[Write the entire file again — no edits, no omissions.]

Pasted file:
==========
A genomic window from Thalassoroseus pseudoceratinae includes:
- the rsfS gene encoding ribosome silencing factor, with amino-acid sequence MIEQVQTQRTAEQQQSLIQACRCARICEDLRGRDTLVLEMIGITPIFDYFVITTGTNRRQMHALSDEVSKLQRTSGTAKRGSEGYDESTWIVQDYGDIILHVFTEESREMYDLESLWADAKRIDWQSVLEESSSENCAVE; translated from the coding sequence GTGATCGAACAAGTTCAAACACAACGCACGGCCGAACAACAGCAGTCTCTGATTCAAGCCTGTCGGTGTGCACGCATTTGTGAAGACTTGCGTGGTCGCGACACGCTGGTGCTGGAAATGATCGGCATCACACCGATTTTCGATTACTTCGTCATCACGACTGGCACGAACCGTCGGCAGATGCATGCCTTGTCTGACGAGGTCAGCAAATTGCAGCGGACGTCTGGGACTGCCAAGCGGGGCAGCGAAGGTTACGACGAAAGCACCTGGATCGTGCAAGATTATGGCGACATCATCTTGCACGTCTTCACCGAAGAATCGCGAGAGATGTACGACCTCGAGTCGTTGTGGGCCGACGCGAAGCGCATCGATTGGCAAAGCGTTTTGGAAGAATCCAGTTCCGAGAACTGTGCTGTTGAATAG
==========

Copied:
A genomic window from Thalassoroseus pseudoceratinae includes:
- the rsfS gene encoding ribosome silencing factor, with amino-acid sequence MIEQVQTQRTAEQQQSLIQACRCARICEDLRGRDTLVLEMIGITPIFDYFVITTGTNRRQMHALSDEVSKLQRTSGTAKRGSEGYDESTWIVQDYGDIILHVFTEESREMYDLESLWADAKRIDWQSVLEESSSENCAVE; translated from the coding sequence GTGATCGAACAAGTTCAAACACAACGCACGGCCGAACAACAGCAGTCTCTGATTCAAGCCTGTCGGTGTGCACGCATTTGTGAAGACTTGCGTGGTCGCGACACGCTGGTGCTGGAAATGATCGGCATCACACCGATTTTCGATTACTTCGTCATCACGACTGGCACGAACCGTCGGCAGATGCATGCCTTGTCTGACGAGGTCAGCAAATTGCAGCGGACGTCTGGGACTGCCAAGCGGGGCAGCGAAGGTTACGACGAAAGCACCTGGATCGTGCAAGATTATGGCGACATCATCTTGCACGTCTTCACCGAAGAATCGCGAGAGATGTACGACCTCGAGTCGTTGTGGGCCGACGCGAAGCGCATCGATTGGCAAAGCGTTTTGGAAGAATCCAGTTCCGAGAACTGTGCTGTTGAATAG